Article | Open

In Vivo Quantification of Placental Insufficiency by BOLD MRI: A Human Study

• Scientific Reports 7, Article number: 3713 (2017)
• doi:10.1038/s41598-017-03450-0
Accepted:
Published online:

Abstract

Fetal health is critically dependent on placental function, especially placental transport of oxygen from mother to fetus. When fetal growth is compromised, placental insufficiency must be distinguished from modest genetic growth potential. If placental insufficiency is present, the physician must trade off the risk of prolonged fetal exposure to placental insufficiency against the risks of preterm delivery. Current ultrasound methods to evaluate the placenta are indirect and insensitive. We propose to use Blood-Oxygenation-Level-Dependent (BOLD) MRI with maternal hyperoxia to quantitatively assess mismatch in placental function in seven monozygotic twin pairs naturally matched for genetic growth potential. In-utero BOLD MRI time series were acquired at 29 to 34 weeks gestational age. Maps of oxygen Time-To-Plateau (TTP) were obtained in the placentas by voxel-wise fitting of the time series. Fetal brain and liver volumes were measured based on structural MR images. After delivery, birth weights were obtained and placental pathological evaluations were performed. Mean placental TTP negatively correlated with fetal liver and brain volumes at the time of MRI as well as with birth weights. Mean placental TTP positively correlated with placental pathology. This study demonstrates the potential of BOLD MRI with maternal hyperoxia to quantify regional placental function in vivo.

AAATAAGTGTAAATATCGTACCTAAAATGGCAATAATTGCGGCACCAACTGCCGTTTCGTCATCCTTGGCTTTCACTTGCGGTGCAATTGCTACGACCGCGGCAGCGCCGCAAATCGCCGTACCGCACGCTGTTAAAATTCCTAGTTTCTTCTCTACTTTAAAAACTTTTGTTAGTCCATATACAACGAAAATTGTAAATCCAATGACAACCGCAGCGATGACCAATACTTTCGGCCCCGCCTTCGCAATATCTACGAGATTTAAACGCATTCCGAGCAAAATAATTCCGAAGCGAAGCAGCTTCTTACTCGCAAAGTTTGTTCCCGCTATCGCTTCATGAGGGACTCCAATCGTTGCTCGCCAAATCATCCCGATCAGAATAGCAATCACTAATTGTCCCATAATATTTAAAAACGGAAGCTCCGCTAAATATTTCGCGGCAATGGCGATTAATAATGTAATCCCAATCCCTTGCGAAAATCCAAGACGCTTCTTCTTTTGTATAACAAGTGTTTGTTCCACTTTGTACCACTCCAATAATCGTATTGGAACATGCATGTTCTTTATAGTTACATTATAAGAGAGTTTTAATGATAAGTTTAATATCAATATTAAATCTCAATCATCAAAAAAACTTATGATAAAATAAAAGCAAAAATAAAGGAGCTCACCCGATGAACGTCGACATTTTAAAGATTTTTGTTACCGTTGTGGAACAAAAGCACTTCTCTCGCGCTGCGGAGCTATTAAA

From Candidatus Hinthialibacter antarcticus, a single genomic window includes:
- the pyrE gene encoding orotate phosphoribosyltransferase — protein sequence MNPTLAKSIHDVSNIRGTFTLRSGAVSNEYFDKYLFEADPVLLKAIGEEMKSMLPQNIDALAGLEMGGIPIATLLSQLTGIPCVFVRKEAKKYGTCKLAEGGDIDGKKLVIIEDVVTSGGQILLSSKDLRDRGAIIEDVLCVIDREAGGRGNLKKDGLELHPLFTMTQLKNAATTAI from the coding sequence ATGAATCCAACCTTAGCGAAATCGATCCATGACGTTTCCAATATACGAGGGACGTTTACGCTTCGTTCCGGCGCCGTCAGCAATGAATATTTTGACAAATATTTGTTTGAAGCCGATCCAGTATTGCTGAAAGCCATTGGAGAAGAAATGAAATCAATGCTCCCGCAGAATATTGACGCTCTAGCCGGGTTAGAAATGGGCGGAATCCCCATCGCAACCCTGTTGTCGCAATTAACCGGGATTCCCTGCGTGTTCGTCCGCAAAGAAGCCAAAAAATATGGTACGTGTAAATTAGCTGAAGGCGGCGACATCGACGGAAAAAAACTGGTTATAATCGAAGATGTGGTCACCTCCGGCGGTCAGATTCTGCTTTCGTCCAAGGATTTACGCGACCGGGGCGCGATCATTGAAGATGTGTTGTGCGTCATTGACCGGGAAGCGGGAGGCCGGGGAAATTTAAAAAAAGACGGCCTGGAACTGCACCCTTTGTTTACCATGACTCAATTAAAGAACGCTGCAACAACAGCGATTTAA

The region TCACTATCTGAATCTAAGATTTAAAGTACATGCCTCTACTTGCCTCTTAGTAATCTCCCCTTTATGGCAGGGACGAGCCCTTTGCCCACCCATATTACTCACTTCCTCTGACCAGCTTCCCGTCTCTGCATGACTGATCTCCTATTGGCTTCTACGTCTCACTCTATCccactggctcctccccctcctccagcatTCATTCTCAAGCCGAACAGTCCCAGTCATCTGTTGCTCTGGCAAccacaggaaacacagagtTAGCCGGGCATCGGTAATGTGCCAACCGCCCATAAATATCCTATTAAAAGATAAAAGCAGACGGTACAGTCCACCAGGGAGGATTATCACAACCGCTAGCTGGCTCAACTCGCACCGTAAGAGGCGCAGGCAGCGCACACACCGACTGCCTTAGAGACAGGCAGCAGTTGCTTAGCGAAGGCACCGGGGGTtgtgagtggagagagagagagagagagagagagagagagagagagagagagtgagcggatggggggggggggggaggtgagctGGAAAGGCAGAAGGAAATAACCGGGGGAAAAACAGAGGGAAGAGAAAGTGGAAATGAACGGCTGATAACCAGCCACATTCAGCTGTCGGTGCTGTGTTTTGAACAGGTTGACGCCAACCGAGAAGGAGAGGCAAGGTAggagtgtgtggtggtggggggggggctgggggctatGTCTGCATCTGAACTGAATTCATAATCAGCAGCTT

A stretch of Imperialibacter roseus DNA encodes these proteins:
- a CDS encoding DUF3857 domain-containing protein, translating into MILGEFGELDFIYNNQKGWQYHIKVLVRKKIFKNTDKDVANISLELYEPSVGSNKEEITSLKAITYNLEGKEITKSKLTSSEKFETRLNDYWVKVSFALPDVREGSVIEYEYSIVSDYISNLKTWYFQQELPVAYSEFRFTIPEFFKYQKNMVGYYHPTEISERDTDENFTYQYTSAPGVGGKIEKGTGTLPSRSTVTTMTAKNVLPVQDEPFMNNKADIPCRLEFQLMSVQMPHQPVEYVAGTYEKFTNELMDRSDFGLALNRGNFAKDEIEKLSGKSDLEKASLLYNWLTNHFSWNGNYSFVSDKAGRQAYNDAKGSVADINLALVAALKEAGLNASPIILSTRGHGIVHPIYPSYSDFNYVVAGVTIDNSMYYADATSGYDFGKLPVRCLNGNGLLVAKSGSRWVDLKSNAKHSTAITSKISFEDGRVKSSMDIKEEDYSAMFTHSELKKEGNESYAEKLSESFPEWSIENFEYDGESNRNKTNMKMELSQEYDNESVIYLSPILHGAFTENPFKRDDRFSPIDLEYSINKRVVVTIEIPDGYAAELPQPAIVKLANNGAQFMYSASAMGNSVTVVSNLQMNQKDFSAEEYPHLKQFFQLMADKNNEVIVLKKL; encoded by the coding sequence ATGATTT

Introduction